Dz generally represents /d͡z/ in Latin alphabets, including Hungarian, Kashubian, Latvian, Lithuanian, Polish, and Slovak. However, in Dene Suline (Chipewyan) and Cantonese Pinyin it represents /t͡s/, and in Vietnamese it is a pronunciation respelling of the letter D to represent /z/.
Some Esperanto grammars, notably Plena Analiza Gramatiko de Esperanto, consider dz to be a digraph for the voiced affricate [d͡z], as in edzo "husband". The case for this is "rather weak". Most Esperantists, including Esperantist linguists (Janton, Wells), reject it.
In several words, it is pronounced long, e.g. bodza, madzag, edz, pedz. In some other ones, short, e.g. dzadzíki, dzéta, Dzerzsinszkij (usually at the beginning of words), though it is always short after another consonant (e.g. in brindza).
In several verbs ending in -dzik (approximately fifty), there is a free alternation with -zik, e.g. csókolódzik or csókolózik, lopódzik or lopózik. In other verbs, there is no variation: birkózik, mérkőzik (only with ⟨z⟩) but leledzik, nyáladzik (only with ⟨dz⟩, pronounced long). In some other verbs, there is a difference in meaning: levelez(ik) "to correspond", but leveledzik "to produce leaves".
The digraph may never be divided by hyphenation:
However, when d and z come from different morphemes, they are treated as separate letters, and must be divided by hyphenation:
In both cases od- (from) and nad- (above) are a prefix to the stems zem (earth) and zvuk (sound).
Dz is sometimes used in Vietnamese names as a pronunciation respelling of the letter D. Several common Vietnamese given names start with the letter D, including Dũng, Dụng, and Dương. Whereas D is pronounced as some sort of dental or alveolar stop in most Latin alphabets, an unadorned D in the Vietnamese alphabet represents either /z/ (Hanoian) or /j/ (Saigonese), while the letter Đ represents a voiced alveolar implosive (/ɗ/) or, according to Thompson (1959), a preglottalized voiced alveolar stop (/ʔd/). Z is not included in the Vietnamese alphabet as a letter in its own right.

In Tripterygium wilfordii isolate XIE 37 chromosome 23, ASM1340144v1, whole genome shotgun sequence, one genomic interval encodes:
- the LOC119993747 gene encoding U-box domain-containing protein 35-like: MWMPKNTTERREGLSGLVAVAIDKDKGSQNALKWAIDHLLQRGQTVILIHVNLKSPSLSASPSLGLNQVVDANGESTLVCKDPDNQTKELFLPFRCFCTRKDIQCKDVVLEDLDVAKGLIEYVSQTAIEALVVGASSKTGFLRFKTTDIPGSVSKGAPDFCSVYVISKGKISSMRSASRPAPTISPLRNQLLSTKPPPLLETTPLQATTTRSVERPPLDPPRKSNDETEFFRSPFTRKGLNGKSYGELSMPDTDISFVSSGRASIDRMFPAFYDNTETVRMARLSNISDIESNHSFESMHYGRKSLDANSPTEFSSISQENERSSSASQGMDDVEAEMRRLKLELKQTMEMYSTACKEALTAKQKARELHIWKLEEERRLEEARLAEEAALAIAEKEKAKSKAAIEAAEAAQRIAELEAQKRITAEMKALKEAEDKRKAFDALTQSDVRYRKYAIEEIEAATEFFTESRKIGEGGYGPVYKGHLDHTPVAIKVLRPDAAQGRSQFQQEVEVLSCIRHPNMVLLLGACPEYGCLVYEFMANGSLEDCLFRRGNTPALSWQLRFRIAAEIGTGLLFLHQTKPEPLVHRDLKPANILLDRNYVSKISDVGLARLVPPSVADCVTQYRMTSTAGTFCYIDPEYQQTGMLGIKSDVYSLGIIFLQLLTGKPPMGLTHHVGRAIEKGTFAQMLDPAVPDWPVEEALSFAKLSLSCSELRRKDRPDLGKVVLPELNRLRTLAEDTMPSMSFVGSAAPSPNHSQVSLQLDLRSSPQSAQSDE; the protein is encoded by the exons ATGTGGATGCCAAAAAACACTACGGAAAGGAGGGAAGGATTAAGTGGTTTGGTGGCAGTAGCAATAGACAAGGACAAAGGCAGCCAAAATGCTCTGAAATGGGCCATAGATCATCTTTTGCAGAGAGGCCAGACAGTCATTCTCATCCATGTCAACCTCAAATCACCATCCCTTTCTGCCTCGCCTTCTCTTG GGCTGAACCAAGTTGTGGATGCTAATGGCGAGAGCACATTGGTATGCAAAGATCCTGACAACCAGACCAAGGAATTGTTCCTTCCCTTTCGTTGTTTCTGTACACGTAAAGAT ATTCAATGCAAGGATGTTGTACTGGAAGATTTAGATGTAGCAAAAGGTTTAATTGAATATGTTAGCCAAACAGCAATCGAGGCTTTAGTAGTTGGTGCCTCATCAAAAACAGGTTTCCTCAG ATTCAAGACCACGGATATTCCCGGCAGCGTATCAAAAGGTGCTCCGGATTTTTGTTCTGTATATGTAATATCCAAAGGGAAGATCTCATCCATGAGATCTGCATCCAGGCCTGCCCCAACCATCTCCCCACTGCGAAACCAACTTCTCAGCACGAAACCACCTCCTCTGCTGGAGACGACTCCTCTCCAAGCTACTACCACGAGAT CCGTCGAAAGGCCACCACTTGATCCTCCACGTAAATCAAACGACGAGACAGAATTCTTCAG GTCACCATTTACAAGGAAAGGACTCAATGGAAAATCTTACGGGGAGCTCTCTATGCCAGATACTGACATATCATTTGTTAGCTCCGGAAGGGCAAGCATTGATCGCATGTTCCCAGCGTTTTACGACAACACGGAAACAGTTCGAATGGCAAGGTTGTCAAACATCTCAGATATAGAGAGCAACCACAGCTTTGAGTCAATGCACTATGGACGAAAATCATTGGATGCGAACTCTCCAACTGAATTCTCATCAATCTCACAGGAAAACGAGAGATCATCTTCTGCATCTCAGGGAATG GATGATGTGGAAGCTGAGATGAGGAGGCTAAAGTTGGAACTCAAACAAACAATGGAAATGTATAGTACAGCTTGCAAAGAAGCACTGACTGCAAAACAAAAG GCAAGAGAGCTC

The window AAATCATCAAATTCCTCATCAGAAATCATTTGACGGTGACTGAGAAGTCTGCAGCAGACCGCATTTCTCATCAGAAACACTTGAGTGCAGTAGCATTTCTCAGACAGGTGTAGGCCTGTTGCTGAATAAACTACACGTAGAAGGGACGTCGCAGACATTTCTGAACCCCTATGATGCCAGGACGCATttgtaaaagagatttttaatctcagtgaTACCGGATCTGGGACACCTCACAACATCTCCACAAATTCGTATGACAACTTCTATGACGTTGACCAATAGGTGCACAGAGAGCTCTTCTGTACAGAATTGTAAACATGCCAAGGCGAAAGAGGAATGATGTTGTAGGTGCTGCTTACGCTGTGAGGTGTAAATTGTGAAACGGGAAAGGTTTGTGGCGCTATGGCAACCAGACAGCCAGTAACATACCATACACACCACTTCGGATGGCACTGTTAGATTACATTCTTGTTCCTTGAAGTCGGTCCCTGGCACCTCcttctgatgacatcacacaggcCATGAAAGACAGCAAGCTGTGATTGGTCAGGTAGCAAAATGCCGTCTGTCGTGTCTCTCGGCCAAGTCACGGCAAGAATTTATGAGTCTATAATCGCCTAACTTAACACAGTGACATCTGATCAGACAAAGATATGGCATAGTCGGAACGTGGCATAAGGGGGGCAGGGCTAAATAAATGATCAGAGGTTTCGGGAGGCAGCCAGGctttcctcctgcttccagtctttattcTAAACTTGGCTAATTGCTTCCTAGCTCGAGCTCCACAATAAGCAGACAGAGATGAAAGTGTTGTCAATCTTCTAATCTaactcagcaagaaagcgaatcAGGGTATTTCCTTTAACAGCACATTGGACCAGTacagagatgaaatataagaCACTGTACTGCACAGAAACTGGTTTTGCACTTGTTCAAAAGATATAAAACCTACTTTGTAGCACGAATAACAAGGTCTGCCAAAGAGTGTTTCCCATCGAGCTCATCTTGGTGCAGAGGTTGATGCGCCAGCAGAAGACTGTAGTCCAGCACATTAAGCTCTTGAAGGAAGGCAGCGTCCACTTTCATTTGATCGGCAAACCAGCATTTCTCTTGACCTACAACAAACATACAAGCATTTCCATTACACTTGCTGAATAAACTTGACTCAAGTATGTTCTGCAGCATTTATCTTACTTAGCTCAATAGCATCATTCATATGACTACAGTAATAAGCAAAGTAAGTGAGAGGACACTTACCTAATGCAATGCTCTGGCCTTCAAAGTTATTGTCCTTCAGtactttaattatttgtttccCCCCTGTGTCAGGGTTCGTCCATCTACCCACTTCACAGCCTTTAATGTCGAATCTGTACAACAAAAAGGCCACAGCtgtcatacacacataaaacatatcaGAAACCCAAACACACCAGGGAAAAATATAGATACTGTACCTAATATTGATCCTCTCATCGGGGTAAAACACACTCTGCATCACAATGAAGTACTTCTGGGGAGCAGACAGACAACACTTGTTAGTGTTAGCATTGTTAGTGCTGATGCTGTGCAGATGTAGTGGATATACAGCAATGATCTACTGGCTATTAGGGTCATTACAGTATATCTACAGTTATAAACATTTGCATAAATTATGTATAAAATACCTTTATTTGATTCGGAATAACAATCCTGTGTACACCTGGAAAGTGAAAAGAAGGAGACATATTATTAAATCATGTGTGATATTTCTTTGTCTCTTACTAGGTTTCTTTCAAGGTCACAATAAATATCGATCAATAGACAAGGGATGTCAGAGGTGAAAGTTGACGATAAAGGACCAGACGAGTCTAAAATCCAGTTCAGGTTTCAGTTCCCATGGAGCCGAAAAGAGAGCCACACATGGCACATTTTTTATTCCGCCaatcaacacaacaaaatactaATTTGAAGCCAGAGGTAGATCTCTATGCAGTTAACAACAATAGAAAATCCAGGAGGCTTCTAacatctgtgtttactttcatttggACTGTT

Many Vietnamese cultural figures spell their family names, pen names, or stage names with Dz instead of D, emphasizing the Hanoian pronunciation. Examples include the songwriter Dzoãn Mẫn, the poet Hồ Dzếnh, and the television chef Nguyễn Dzoãn Cẩm Vân. Other examples include Bùi Dzinh and Trương Đình Dzu.
Some Overseas Vietnamese residing in English-speaking countries also replace D with Dz in their names. A male named Dũng may spell his name ǲung to avoid being called "dung" in social contexts. Examples of this usage include Vietnamese-Americans Việt Dzũng and Dzung Tran. (Occasionally, D is instead replaced by Y to emphasize the Saigonese pronunciation, as with Yung Krall.)
Dz is represented in Unicode as three separate glyphs within the Latin Extended-B block. It is one of the rare characters that has separate glyphs for each of its uppercase, title case, and lowercase forms.
|U+01F1||Ǳ||Latin Capital Letter DZ|
|U+01F2||ǲ||Latin Capital Letter D with Small Letter Z|
|U+01F3||ǳ||Latin Small Letter DZ|
Additional variants of the ǲ digraph are also encoded in Unicode.